As policymakers in Dubai search for consensus on tackling climate change, the scale of the challenge is evident in the stormy waters of the North Sea, where Norway is opening another gas field.
Petroleum and Energy Minister Terje Aasland will on Friday cut the ribbon on the ConocoPhillips-operated Tommeliten A gas development in the southern reaches of Norway’s economic zone.
In the wake of Russia’s invasion of Ukraine, gas supplies from Norway are key to safeguarding Europe’s energy security in the coming years.
But the development of that field and others in the waters off Norway spotlight the tensions at COP28 in Dubai, where thousands of politicians, campaigners and business leaders are trying to edge the world toward a potential commitment on phasing out fossil fuels.
Norway — where vast hydropower reservoirs and a world-leading electric car fleet contrast with strategic petroleum resources that feed a $1.5 trillion sovereign wealth fund — is a microcosm of that debate. Rather than putting an end date on the oil and gas industry, Norway wants to use the engineering know-how from the sector to drive the development of renewable energy.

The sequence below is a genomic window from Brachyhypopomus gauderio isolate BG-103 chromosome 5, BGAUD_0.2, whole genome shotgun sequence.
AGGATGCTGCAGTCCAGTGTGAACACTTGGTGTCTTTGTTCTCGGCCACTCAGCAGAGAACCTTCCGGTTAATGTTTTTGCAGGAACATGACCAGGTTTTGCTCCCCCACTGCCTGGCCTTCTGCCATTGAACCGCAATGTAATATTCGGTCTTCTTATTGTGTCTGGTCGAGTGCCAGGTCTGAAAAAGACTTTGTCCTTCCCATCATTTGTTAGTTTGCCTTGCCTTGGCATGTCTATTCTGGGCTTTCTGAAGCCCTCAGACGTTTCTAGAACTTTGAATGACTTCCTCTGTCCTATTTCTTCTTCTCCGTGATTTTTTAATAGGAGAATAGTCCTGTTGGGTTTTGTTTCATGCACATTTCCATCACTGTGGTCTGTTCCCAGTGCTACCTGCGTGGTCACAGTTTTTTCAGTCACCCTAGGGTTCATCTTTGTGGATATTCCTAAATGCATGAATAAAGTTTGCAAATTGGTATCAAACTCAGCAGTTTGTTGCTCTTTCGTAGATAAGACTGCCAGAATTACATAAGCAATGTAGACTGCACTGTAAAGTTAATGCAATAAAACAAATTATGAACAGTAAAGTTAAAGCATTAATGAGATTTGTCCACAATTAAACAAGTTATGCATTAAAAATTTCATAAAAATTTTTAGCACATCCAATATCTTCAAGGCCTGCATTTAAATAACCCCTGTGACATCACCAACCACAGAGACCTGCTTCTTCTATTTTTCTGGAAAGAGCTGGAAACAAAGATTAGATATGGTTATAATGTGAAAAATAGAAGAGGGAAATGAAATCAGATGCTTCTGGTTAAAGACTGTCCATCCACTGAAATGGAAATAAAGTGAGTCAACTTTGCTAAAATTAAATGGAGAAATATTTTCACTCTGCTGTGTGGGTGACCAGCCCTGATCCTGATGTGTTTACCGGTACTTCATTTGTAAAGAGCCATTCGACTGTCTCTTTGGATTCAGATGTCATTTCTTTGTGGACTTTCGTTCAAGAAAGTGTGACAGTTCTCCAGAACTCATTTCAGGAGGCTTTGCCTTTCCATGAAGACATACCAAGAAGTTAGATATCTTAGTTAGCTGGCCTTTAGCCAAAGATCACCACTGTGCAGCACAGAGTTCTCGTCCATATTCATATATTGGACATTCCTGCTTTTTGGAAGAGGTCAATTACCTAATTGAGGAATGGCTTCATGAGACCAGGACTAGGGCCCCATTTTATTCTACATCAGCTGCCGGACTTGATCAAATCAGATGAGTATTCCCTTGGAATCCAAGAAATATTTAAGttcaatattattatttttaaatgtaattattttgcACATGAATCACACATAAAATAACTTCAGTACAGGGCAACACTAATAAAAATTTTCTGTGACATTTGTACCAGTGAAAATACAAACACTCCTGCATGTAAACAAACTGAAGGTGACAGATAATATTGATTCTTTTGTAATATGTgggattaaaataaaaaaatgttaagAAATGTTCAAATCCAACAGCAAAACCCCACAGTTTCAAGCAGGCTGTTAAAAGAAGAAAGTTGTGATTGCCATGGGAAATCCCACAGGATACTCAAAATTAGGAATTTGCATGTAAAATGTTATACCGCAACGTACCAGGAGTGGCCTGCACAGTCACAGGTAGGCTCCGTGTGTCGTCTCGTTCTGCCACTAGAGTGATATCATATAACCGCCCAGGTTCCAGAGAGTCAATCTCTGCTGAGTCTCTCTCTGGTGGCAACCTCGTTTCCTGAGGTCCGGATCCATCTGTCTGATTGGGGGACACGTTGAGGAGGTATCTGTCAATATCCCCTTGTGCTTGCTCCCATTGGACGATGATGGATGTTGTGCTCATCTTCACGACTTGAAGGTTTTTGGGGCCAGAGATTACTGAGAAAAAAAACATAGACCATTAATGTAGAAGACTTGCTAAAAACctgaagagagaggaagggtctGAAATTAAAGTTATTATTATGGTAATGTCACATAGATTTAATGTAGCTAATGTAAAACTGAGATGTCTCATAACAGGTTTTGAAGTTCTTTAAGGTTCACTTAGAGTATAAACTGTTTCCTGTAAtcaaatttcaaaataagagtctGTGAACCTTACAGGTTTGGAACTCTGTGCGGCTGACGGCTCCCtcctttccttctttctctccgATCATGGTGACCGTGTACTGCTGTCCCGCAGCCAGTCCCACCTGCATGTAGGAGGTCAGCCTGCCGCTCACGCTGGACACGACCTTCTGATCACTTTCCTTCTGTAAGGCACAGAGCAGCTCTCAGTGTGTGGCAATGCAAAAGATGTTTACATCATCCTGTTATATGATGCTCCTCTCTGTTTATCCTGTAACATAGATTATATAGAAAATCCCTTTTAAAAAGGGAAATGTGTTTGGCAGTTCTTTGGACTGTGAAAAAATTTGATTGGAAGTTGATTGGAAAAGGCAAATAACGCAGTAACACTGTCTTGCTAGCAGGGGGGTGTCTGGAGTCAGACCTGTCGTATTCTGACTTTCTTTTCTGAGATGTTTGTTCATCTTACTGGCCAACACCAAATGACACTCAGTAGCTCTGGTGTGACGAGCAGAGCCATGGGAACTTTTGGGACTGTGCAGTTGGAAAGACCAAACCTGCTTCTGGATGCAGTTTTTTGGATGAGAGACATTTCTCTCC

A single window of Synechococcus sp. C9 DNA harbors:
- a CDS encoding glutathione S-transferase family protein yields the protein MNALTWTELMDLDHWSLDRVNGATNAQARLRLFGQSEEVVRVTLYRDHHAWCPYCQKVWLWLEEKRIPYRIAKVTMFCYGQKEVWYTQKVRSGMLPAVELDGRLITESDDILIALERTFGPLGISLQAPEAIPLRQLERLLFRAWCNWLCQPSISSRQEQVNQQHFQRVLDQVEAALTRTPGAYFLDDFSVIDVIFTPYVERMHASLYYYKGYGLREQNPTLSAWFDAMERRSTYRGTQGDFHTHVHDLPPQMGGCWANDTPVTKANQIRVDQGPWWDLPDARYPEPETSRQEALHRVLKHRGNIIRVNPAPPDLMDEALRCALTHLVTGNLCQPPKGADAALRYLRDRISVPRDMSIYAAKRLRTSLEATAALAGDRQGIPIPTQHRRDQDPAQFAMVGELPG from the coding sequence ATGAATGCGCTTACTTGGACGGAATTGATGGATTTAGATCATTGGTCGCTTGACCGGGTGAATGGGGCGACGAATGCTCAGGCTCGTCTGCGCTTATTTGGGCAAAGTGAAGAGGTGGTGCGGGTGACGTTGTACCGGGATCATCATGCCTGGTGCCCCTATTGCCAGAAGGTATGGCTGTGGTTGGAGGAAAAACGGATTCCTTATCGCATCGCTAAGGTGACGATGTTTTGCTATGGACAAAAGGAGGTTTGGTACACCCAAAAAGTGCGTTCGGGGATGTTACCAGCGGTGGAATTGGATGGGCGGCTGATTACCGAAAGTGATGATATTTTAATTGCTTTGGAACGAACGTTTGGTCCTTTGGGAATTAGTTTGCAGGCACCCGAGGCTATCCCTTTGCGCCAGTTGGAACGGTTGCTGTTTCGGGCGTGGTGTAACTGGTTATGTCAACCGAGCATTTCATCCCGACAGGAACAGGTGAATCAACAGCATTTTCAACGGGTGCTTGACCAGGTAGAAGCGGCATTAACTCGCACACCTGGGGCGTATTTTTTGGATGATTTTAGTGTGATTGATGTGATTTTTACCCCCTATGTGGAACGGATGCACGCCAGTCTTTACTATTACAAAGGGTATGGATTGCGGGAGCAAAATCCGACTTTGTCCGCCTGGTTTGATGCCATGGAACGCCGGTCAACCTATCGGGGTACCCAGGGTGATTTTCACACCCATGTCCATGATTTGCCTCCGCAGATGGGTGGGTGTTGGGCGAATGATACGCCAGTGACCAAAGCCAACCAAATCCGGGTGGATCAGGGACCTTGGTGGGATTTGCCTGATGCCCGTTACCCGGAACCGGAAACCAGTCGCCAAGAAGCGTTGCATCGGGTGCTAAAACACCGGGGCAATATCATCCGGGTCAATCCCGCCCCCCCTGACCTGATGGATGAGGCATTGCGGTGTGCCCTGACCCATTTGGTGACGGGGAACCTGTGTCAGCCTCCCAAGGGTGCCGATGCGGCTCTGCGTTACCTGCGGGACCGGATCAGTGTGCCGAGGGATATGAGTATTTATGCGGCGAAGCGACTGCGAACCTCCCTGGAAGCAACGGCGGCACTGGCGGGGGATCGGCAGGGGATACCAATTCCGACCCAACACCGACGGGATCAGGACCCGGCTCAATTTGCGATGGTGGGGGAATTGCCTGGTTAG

On Friday, the ceremony for the opening of the new gas resource is taking place on one of the many platforms of the Ekofisk field, where Norway’s petroleum success all began with the discovery of oil in 1969 by Phillips Petroleum. The giant field was originally estimated to contain more than 3 billion barrels of recoverable oil and still remains a hub for fields in the southern region.
The new field — estimated to hold 150 million barrels of oil equivalent — started pumping in October, sending oil and wet gas to Teesside in the UK and gas to Emden in Germany via the giant Ekofisk field.